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PJ Seminar: The Generator & the Editor: Adventures in Merging the Opposing Poles Within Every Writer with Porochista Khakpour

$70.00 · April 24

In this class, we will figure ways to adapt both the generator and the editor approach in writing for our lifestyle and projects, as you can carry this with you to a residency or simply make it work with any desired daily practice.

Start Date

April 24

Day(s) of the Week


Class Times

7:00pm – 9:00pm CT




Zoom (online)




In stock


They say inside every wolf there are two wolves, and you might say the same for every writer. At some point, it became clear to me that within the identity of “writer,” the real struggle was the battle between two equally important entities: generator and editor.

The problem was they didn’t always play well together, especially if tackled at once. The generator is a creative, free-spirited, whimsical, and often undisciplined artist who captures ideas like butterflies in a net, and prances from inspiration point to inspiration point without too much of an endgame in mind. The editor is uptight, all-work-and-no-play, overly critical, fiercely judgmental disciplinarian who can’t help but party-poop while also having a perfect track record for getting the job done. We need the artistic side just as much as we need the technical side but what if I told you the key to balancing both is simply separating them and recognizing their autonomy as essential modes in our craft? If we let the editor’s voice of judgment spoil the fun of the generator we’re risking as much as if we let the generator’s penchant for play derail the revision work the editor lives for.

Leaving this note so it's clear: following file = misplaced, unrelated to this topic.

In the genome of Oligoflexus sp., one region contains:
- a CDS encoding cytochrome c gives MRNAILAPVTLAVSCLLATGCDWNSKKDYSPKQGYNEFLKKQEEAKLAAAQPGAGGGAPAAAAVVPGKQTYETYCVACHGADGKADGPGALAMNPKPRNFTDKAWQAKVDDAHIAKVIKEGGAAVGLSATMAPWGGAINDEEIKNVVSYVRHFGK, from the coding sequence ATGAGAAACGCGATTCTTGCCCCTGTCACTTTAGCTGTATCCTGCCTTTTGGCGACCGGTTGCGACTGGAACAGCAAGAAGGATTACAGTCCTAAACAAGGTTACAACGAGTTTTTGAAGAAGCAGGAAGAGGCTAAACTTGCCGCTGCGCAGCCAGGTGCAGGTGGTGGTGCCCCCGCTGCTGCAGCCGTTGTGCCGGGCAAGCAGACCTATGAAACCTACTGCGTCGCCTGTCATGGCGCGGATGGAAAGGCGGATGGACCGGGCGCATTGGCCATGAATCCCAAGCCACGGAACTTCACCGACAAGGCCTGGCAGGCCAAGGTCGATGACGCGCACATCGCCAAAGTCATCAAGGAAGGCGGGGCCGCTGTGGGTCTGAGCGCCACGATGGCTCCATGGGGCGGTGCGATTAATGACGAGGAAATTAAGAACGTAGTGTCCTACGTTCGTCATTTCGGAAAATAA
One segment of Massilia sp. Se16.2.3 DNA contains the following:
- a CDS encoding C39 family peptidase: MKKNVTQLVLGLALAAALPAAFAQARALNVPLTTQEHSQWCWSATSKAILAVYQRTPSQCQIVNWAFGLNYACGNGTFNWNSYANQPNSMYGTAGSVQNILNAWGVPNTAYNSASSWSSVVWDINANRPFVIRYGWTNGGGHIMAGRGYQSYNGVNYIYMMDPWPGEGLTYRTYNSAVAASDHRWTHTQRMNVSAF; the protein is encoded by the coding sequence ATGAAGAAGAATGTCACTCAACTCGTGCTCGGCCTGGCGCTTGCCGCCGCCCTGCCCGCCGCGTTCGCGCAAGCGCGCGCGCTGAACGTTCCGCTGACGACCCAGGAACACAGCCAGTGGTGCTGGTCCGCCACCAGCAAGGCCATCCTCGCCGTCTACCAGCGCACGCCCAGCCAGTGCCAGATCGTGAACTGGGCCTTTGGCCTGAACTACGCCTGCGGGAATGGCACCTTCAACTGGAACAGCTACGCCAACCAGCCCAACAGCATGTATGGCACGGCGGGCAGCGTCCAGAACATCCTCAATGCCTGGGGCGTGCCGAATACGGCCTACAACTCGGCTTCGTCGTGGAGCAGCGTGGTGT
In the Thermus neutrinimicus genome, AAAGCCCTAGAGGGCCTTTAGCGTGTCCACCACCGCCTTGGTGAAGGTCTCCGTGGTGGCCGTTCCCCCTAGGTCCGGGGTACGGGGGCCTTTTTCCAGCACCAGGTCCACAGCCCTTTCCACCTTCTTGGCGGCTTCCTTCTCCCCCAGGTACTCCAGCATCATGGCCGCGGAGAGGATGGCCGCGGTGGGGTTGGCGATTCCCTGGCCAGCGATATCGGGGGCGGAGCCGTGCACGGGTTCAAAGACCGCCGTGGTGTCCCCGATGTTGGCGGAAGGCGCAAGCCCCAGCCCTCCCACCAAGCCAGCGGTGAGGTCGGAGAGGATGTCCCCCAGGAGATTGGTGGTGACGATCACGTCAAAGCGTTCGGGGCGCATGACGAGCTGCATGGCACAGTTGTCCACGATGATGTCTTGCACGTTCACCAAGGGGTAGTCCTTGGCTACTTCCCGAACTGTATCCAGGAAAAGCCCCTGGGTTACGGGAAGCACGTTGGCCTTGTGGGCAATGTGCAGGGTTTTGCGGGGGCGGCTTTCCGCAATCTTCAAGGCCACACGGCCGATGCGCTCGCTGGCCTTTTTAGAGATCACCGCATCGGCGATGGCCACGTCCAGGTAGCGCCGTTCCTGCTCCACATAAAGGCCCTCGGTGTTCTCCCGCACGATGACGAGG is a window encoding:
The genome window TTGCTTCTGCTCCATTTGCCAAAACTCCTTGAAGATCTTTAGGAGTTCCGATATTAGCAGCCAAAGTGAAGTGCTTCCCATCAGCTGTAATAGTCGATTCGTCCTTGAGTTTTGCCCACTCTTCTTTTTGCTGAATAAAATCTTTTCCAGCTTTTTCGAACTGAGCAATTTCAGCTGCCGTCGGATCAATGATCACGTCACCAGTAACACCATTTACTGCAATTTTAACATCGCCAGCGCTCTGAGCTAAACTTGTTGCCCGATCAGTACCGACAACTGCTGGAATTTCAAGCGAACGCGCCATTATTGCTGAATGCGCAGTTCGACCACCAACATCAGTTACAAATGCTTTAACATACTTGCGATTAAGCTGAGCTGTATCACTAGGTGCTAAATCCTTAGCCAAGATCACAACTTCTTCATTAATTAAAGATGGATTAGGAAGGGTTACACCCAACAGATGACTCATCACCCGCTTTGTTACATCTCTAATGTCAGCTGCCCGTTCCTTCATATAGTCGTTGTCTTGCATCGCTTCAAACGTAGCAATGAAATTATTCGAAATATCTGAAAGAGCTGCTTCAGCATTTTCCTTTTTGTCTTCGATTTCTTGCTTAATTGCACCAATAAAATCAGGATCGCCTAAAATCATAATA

This is philosophy and practice, and it has become central in helping my students get through first drafts of manuscripts. In this class, we will dive deeply into all this and also figure ways to adapt this for our lifestyle and projects, as you can carry this with you to a residency or simply make it work with any desired daily practice.

About Porochista Khakpour

Porochista Khakpour is the author of the memoir Sick (forthcoming June 2018). Her debut novel Sons and Other Flammable Objects was a New York Times Editor’s Choice, one of the Chicago Tribune’s Fall’s Best, and the 2007 California Book Award winner in the “First Fiction” category. Her second novel The Last Illusion was a 2014 "Best Book of the Year" according to NPR, Kirkus, Buzzfeed, Popmatters, Electric Literature, and many more. Among her many fellowships is a National Endowment for the Arts award. Her nonfiction has appeared in many sections of The New York Times, the Los Angeles Times, Elle, Slate, Salon, and Bookforum, among many others. Currently, she is guest faculty at VCFA and Stonecoast's MFA programs as well as Contributing Editor at The Evergreen Review. Born in Tehran and raised in the Los Angeles area, she lives in New York City’s Harlem.